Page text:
Friday, January 16, 2009


Above: An obvious hoax on the cryptozoological community.

Since the dawn of man, humans have been fascinated by things we cannot explain, especially in the biological world. Civilizations thousands and thousands of miles apart share similar myths of dragons, sea monsters, unicorns, and other creatures science can neither confirm or deny. While most people are familiar with legends of Bigfoot, the Yeti, mermaids, or the Loch Ness Monster, there exists an actual branch of science devoted to the study of these mysterious beings, a branch known as cryptozoology. Cryptozoology is a controversial field, due to the many hoaxes and tall tales common in this area of study, but several very real scientific breakthroughs have been made by cryptozoologists. Cryptids (any undocumented species yet to be discovered by science) run the gamut from the fantastic to the very mundane, but their study and pursuit is fascinating. Many people devote their lives to chasing these biological phantoms, and while most meet only disappointment, occasionally a new species is found, lending credence to this embattled science.

Below: Probably the first ever cryptozoolocical specimen ever filmed, by Roger Patterson and Robert Gimlin in 1967. Although dubious in origin, science has failed to debunk it to this day, and its authenticity remains hotly debated.

Left: This picture, shot by a soldier in the Middle East, surfaced recently, causing a minor stir on the internet. Some cried "cryptid", but the general concensus is that these are two Iraqi Camel Spiders (or "wind scorpions") linked together, probably only about 6 inches each (not an ALIEN FACEHUGGER). Still a super creepy picture, though.

For a more whimsical take on cryptozoology, check out Peter Dickinson's 1979 book ''The Flight of Dragons' (with awesome illustrations by Wayne Anderson). An animated film of the same name was released in 1982, but ditches the quasi-scientific study in favor of high adventure. Both are great.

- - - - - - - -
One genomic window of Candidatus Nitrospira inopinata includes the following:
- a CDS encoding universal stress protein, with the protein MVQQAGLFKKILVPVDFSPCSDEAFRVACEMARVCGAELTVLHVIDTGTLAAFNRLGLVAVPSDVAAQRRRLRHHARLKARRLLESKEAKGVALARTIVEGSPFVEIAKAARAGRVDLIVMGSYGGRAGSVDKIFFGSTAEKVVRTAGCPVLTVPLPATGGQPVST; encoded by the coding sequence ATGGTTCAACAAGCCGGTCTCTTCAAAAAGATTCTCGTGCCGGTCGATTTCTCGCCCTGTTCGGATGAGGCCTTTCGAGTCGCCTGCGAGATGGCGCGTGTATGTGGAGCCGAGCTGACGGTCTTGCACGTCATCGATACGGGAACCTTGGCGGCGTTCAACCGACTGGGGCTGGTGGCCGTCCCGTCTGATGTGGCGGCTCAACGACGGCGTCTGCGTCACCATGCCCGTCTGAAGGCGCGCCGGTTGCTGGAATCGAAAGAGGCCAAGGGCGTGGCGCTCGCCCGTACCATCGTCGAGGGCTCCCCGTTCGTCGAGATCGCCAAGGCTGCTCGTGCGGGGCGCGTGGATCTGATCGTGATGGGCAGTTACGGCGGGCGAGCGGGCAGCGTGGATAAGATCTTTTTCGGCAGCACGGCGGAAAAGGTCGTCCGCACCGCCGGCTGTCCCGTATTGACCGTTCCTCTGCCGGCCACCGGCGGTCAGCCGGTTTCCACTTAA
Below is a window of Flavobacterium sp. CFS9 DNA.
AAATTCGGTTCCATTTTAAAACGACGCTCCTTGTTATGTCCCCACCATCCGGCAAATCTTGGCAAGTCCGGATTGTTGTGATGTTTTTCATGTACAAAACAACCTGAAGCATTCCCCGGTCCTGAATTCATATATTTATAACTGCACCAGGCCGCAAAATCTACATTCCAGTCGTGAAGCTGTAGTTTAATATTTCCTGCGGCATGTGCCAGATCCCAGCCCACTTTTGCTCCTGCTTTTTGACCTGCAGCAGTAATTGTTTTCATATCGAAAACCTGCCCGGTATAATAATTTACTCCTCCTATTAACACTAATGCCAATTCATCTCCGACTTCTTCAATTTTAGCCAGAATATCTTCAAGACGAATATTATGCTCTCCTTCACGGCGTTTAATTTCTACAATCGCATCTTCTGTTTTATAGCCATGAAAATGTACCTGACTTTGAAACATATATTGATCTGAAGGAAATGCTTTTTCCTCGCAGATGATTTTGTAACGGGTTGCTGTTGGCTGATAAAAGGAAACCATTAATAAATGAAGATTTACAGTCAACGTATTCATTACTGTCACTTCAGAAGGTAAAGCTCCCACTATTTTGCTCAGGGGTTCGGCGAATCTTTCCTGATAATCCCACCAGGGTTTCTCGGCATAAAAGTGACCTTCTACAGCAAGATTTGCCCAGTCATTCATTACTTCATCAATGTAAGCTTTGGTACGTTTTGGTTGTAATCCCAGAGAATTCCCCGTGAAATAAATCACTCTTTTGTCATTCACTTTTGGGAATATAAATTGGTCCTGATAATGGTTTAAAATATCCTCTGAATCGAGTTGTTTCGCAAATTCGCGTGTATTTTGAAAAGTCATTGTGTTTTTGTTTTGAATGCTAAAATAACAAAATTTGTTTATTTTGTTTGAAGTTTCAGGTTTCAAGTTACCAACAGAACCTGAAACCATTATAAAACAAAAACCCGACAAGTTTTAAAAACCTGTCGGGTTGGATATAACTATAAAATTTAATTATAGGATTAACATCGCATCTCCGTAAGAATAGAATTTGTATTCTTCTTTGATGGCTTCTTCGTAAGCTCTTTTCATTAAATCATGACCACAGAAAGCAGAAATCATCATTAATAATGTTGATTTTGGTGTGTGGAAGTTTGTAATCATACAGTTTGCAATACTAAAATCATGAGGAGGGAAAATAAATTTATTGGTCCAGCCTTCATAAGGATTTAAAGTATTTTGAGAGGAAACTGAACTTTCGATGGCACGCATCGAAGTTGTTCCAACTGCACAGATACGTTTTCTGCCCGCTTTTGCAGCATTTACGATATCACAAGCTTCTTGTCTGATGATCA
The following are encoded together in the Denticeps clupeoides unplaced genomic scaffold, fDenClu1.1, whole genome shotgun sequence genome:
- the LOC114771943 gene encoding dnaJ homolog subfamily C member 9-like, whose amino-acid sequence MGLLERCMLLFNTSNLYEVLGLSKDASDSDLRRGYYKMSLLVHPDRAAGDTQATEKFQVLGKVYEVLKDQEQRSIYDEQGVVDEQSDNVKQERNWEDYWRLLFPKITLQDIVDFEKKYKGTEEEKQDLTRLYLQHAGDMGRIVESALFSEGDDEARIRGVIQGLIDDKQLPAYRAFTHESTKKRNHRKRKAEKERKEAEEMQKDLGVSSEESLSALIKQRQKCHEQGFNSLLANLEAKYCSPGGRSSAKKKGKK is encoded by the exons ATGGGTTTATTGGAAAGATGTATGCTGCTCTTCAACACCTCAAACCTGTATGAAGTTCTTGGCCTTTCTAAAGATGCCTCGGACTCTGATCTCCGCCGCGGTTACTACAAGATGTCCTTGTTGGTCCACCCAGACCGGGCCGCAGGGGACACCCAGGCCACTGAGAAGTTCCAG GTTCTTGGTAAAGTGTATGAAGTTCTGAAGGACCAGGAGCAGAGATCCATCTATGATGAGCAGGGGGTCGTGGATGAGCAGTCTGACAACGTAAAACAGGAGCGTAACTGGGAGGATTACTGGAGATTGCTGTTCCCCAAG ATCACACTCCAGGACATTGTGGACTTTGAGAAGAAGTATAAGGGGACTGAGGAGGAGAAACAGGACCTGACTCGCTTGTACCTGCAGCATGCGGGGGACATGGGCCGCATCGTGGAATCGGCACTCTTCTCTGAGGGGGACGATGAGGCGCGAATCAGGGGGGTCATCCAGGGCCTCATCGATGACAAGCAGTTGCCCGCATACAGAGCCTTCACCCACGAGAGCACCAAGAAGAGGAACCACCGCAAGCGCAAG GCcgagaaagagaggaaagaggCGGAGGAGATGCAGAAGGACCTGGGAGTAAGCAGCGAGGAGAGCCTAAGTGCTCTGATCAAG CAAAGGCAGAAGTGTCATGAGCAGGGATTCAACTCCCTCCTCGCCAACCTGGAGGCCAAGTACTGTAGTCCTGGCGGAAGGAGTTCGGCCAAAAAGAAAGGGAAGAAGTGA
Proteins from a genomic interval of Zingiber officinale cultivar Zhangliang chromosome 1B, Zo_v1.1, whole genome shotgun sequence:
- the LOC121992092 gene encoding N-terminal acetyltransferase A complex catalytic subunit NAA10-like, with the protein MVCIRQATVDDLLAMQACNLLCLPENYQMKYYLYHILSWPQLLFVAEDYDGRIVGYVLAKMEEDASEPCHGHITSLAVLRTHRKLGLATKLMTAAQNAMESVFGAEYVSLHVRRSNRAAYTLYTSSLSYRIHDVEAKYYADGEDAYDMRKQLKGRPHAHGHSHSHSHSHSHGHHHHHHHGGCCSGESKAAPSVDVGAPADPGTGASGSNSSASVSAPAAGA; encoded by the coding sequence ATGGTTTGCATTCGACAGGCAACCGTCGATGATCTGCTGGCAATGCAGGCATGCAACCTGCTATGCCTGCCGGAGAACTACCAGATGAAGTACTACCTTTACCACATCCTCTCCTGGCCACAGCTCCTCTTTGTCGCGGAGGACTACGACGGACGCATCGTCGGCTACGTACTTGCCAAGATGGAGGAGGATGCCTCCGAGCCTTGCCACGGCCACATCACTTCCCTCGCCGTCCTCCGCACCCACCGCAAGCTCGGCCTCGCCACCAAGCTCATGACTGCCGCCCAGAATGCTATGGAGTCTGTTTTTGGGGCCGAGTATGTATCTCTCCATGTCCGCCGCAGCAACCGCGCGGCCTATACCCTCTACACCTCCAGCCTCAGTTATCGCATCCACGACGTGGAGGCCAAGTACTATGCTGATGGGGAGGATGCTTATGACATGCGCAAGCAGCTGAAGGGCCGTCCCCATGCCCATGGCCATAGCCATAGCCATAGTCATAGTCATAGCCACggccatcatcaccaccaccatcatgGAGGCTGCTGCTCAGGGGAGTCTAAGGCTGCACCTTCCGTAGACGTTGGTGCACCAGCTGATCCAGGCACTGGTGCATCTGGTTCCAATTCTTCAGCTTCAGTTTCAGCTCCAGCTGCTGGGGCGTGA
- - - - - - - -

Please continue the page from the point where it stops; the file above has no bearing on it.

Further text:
In 2008, this ugly little bastard washed ashore in the Hamptons. An instant cryptid celebrity, "The Montauk Monster" has yet to be sufficiently explained by modern biology, although some claim it's nothing but a hoax. Some people also say Monty is just a drowned raccoon (see below), but that explanation holds very little water.

Oftentimes, cryptozoological discoveries are based on, or supported by, regional myth and legend. In 1976, a mysterious "megamouth shark" (left) was caught in the anchor of a Naval ship off the coast of Hawaii. Stories had been told of giant sharks with glowing mouths throughout the Pacific Islands, and megamouth, in turn, is the only shark species with bioluminescent photophores around its mouth to lure in prey. The megamouth remains an elusive creature, with only 42 specimens captured and 3 filmed since its discovery.

In 1938, a huge fish called a coelacanth was caught by a trawler off the coast of South Africa. The captain of the ship, believing he had something rare on his hands, phoned a local museum. Turns out the coelacanth species was considered extinct since the Cretaceous period, 65 million years ago. The interesting part is that indigenous people living in coastal areas nearby had been using coelacanth fins as a sort of sandpaper for time out of mind, unaware of the cryptozoological treasure in their midst.